workflow from FCPX to..

Discussion in 'Digital Video' started by josh.b, Nov 2, 2013.

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Which do you prefer?

  1. Apple Compressor

    9 vote(s)
    75.0%
  2. Adobe Media Encoder

    2 vote(s)
    16.7%
  3. Mpeg Streamclip

    0 vote(s)
    0.0%
  4. HandBrake

    3 vote(s)
    25.0%
  1. josh.b macrumors regular

    Joined:
    Oct 19, 2013
    #1
    I have just gotten into video editing and going well but I have come across an issue that is a little overwhelming. After I am done editing I have the option to export to compressor which is all great but now I am reading that compressor is mega slow compared to competition such as HandBrake, Mpeg Streamclip and Adobe Media Encoder.

    Can anyone please steer me in a fail safe and speedy solution or list pros and cons of each listed above?

    Thanks in advance.
     
  2. Johnsyounger macrumors member

    Joined:
    Nov 3, 2013
    #2
    It depends...

    I guess the answer is it depends. You left off one I use all the time, QuickTime.
    Compressor is initially slower, but it can be configured to use more cores of your machine. Especially handy if you have 8+ cores. I use MPEG streamclip but I've noticed that it can knock colors around. Not sure if it's a gamma setting or what. Handbrake is speedy but it only does h.264. If all your doing is h.264 then you could get an elgato h.264 turbo. I Don't mess with Adobe media encoder, we'll just because I've never needed to. So the question is, are you making home movies or sending stuff to post production?
     
  3. josh.b thread starter macrumors regular

    Joined:
    Oct 19, 2013
    #3
    hey mate, thanks for the reply. Quicktime. Do you mean Quicktime X or 7? Also I didn't realise I had to configure Compressor so thanks for that info! I tried out the Media Encoder (latest update today) and it is very fast.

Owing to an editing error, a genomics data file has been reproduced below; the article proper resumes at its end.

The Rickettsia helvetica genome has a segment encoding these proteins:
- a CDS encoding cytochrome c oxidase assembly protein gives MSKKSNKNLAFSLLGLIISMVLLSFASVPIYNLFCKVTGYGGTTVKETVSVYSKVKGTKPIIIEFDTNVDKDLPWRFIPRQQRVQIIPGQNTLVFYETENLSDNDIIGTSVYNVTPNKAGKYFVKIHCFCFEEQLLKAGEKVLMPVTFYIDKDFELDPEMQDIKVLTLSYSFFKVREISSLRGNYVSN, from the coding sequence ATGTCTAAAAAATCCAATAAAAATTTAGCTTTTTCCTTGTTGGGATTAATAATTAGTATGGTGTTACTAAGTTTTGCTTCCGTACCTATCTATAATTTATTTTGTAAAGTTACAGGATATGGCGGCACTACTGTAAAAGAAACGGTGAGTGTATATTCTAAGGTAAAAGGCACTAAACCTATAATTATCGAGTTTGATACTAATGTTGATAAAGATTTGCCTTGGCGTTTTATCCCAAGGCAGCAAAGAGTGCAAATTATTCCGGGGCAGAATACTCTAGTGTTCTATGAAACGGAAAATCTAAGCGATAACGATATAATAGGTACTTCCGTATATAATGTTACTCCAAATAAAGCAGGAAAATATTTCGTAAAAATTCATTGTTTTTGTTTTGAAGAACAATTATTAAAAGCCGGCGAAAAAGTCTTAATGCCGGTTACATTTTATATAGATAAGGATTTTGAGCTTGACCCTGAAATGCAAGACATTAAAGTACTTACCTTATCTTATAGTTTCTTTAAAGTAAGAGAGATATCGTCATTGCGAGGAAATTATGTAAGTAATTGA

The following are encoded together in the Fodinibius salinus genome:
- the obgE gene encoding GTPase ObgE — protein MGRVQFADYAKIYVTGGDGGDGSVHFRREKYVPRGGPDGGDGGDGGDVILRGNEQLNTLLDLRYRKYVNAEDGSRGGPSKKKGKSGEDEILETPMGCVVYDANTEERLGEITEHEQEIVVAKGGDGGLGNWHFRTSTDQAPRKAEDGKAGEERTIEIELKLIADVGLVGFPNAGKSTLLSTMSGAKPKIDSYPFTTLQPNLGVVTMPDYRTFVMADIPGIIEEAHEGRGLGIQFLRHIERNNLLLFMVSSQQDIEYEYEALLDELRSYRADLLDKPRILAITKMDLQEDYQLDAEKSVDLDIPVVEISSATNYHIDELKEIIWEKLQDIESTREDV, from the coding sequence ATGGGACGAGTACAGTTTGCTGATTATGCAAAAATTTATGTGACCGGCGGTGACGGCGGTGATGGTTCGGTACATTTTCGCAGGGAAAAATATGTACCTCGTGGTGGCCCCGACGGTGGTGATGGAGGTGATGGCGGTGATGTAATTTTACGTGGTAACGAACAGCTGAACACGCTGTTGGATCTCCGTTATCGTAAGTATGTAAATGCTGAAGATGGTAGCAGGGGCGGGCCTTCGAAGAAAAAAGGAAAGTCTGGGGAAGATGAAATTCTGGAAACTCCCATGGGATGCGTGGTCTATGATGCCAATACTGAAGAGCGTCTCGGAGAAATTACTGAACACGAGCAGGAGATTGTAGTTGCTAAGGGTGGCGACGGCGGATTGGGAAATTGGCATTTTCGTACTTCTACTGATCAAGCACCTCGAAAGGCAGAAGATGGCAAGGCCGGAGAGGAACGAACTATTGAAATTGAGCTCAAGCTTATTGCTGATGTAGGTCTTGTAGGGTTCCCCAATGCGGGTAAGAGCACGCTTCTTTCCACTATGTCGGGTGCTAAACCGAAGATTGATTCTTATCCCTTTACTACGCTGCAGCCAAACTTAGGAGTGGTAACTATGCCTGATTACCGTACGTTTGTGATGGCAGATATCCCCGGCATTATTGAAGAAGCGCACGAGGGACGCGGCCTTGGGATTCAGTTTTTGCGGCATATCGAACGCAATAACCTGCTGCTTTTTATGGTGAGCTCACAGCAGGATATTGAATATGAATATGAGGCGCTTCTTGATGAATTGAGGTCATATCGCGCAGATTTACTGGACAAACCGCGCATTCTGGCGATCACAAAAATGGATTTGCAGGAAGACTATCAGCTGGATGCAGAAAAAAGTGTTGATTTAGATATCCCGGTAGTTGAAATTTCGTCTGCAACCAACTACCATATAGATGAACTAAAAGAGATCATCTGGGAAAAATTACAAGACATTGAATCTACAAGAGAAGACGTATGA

The one thing that is making me lean on compressor is the fact I can export my timeline straight from FCPX to compressor. Is it possible to do similar with Quicktime, mpeg stream clip, media encoder etc?
     
  4. HobeSoundDarryl macrumors 603

    HobeSoundDarryl

    Joined:
    Feb 8, 2004
    Location:
    Hobe Sound, FL (20 miles north of Palm Beach)
    #4
    1. Edit it to taste in FCPX
    2. FCPX Export to ProRes
    3. Select that ProRes file in Handbrake, click the desired preset, let it render a final, compressed file.
    4. Tag it with a tool like MetaZ and/or Subler.

    Tried Compressor but found the above just about optimal for all of my own needs. If you will be happy with h.264 output, it's a great way to go.
     
  5. Johnsyounger macrumors member

    Joined:
    Nov 3, 2013
    #5
    The "correct" workflow is make everything prores, edit, and send out as prores, then convert. This however may be overkill for you.
    Here is how to set up multiple cores: http://www.kenstone.net/fcp_homepage/compressor_multi_cores_stitzer.html
    I would do tests depending on your machine. Both Quicktime 7 and X can be valuable. X is more "preset" now, which sucks, but hey Apple trying to make that $$$$. 7 can export whatever, but it may only be 32 bit, I'm not sure. I would set up multiple cores with compressor and see whats fastest...
     
  6. josh.b thread starter macrumors regular

    Joined:
    Oct 19, 2013
    #6
    Thanks for the replies. I have used compressor with 8 cores now and it is a lot faster but still not as fast as Adobe Media Encoder, handbrake or mpeg streamclip. Hopefully Apple updates compressor soon because I quite like the way it works despite what other people think about it. I will be using Handbrake until then :)
     
  7. josh.b thread starter macrumors regular

    Joined:
    Oct 19, 2013
    #7
    What is the advantage of using compressor vs just using the compressing options inside of final cut pro x?
     
  8. gdeusthewhizkid macrumors 6502a

    Joined:
    Nov 14, 2008
    Location:
    NY|NJ
    #8
    just curious why do you send to compressor. I just export video directly from fcpx..
     
  9. josh.b thread starter macrumors regular

    Joined:
    Oct 19, 2013
    #9
    more flexibility with compression
     

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